25.6.09

Type 2 Diabetes__How to lower your risk of developing this disease

Type 2 diabetes is a disease where the pancreas produces the hormone insulin but not enough to optimally support the body's needs (or the body has difficulty making proper use of the insulin). Type 2 diabetes is also known as non-insulin dependent diabetes (can be treated without reliance on insulin injections). Type 2 diabetes can afflict adults and children.

Type 2 diabetes is more common that Type 1 diabetes. In Type 1 diabetes, the immune system attacks the cells (called beta cells) located in the pancreas that produce insulin. This causes the person to suffer from a severe deficiency of insulin that requires insulin injections. According to the American Diabetes Association, most cases of Type 2 diabetes are preceded by the person suffering from a condition that has been dubbed "Pre-Diabetes".

Pre-diabetes is a condition in which a person's blood sugar level is elevated above what is considered normal but not yet high enough to be officially classified as Type 2 diabetes. Fortunately, proper management of pre-diabetes can help prevent or delay the onset of Type 2 diabetes. At the time of this writing, approximately 1 out of 5 Americans are affected by Pre-Diabetes and are at serious risk of developing type 2 diabetes.

Carbohydrates (starches and sugars) are all broken down into glucose which is simple blood sugar. Insulin is released from the pancreas to escort the sugar in your blood to the cells throughout your body. With Type 2 diabetes, the body does not have enough insulin and excess sugar remains in the blood. This excess sugar can damage tissues and lead to complications such as atherosclerosis (hardening of the arteries) and possibly blindness (due to damage done to small blood vessels in the eyes). Atherosclerosis can lead to heart disease and the risk of a heart attack.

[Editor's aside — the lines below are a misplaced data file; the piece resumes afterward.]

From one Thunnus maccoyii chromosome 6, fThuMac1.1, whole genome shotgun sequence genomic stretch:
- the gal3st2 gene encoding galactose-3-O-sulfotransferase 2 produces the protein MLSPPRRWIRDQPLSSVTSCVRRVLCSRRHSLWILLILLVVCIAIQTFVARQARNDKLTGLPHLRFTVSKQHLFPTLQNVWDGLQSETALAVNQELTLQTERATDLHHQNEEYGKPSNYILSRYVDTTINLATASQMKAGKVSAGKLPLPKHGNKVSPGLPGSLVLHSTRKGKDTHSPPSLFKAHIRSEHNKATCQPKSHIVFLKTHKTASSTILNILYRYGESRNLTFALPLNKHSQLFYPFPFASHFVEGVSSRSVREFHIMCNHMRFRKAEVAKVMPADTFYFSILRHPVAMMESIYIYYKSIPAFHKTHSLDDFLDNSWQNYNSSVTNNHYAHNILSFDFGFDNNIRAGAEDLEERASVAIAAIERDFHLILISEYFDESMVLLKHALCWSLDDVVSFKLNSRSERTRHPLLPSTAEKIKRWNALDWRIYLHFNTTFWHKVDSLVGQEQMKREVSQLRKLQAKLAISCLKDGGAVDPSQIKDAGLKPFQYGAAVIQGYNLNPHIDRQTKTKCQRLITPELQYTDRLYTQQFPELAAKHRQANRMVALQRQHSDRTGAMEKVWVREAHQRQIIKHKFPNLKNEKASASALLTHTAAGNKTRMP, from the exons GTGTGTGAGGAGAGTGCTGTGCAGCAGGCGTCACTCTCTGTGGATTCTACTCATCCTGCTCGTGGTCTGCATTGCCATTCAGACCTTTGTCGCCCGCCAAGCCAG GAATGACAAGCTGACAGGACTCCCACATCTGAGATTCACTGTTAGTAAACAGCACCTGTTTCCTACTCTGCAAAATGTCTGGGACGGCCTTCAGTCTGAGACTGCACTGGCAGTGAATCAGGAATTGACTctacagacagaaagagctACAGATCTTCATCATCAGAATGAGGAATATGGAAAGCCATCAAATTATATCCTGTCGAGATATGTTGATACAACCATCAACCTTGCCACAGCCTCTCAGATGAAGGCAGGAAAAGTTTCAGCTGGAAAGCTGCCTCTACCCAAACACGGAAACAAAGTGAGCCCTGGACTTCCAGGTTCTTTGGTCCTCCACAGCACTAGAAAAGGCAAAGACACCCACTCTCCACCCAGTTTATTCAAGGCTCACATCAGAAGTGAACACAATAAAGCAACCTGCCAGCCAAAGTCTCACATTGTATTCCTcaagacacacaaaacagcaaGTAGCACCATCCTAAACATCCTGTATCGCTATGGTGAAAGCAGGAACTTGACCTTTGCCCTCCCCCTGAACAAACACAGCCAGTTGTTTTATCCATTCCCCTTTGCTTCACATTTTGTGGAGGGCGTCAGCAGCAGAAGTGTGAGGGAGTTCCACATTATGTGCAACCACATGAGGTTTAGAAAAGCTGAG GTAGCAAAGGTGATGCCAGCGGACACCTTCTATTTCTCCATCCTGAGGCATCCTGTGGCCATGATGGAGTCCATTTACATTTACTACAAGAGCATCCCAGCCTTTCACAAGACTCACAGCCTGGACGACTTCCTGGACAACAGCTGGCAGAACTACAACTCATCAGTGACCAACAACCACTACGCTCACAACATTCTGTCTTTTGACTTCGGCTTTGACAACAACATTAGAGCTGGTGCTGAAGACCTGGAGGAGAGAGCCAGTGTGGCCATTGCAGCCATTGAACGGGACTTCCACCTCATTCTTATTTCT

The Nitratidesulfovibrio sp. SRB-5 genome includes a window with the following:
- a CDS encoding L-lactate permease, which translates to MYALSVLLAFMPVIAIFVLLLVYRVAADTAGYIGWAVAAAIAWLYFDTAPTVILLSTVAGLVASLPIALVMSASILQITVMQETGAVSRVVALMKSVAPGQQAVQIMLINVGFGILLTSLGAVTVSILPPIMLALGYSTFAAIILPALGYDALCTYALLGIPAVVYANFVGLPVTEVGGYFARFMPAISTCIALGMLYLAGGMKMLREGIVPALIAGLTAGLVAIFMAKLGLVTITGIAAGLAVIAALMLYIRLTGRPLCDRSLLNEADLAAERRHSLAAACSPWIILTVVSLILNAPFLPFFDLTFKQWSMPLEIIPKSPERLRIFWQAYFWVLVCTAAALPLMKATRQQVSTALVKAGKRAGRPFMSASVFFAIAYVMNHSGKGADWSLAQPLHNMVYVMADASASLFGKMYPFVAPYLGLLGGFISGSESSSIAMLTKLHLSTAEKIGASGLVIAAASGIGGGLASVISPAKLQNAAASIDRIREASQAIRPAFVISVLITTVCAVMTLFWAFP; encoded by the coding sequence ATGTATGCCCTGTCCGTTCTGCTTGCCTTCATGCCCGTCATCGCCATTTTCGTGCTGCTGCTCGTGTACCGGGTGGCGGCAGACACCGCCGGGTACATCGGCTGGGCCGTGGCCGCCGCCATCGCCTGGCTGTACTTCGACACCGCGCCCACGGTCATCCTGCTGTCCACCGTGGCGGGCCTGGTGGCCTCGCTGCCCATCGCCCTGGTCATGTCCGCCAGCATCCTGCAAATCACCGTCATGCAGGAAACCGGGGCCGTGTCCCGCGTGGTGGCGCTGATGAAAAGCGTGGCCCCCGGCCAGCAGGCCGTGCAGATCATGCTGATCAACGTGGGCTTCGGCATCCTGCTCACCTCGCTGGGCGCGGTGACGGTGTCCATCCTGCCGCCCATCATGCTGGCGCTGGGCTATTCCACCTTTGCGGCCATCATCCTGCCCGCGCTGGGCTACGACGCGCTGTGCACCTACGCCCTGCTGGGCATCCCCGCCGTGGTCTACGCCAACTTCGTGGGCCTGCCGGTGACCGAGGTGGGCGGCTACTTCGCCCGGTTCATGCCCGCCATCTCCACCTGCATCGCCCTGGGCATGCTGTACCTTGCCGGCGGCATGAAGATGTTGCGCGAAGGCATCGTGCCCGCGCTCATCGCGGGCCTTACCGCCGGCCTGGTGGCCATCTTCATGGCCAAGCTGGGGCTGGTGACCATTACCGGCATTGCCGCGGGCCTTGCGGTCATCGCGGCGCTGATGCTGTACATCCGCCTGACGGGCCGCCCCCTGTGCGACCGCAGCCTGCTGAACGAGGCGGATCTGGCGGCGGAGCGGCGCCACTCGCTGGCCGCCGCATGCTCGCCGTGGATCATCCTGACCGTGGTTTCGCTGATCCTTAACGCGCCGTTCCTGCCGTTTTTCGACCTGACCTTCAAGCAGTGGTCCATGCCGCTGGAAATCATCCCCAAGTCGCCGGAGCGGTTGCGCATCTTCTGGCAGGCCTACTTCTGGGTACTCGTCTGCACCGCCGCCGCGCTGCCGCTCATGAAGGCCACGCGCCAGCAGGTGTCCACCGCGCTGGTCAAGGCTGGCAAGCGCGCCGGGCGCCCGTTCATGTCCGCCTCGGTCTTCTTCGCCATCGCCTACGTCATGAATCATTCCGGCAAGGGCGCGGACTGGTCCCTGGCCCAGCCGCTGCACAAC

Carbs that have less of an effect on insulin levels are healthier than ones that cause insulin levels to rise rapidly. Many foods that are high in fiber such as fruits, vegetables, and legumes (ex., beans) tend to effect insulin levels more favorably. The glycemic index was created specifically to measure this effect among foods.

The glycemic index can help you choose foods that can help keep blood sugar levels under control and lessen the risk of developing Type 2 Diabetes. Foods with a high glycemic index number cause insulin levels to rise quickly while foods with a low number help keep insulin levels under control (surprisingly, dark chocolate is relatively low on the glycemic index). Controlling insulin levels is vital to preventing Type 2 diabetes and managing the disease if it does occur.

African-Americans, Hispanic-Americans, and Native-Americans have higher rates of Type 2 diabetes than non-Hispanic White Americans. People who are overweight or obese are also at a greater risk of developing Type 2 diabetes. According to the Centers for Disease Control and Prevention, having a family member with the disease also increases your risk.

Some of the symptoms of the disease may include excessive thirst, excessive urination, excessive hunger, and excessive fatique. If you have any of these possible symptoms, please see your doctor immediately for an evaluation. On a personal note, I can verify that Type 2 Diabetes is nothing to take lightly. Several members of my own family have dealt with this disease. For more information about Type 2 diabetes, its health risks, symptoms, and treatment, you can visit the American Diabetes Association website or visit the Centers for Disease Control and Prevention website.

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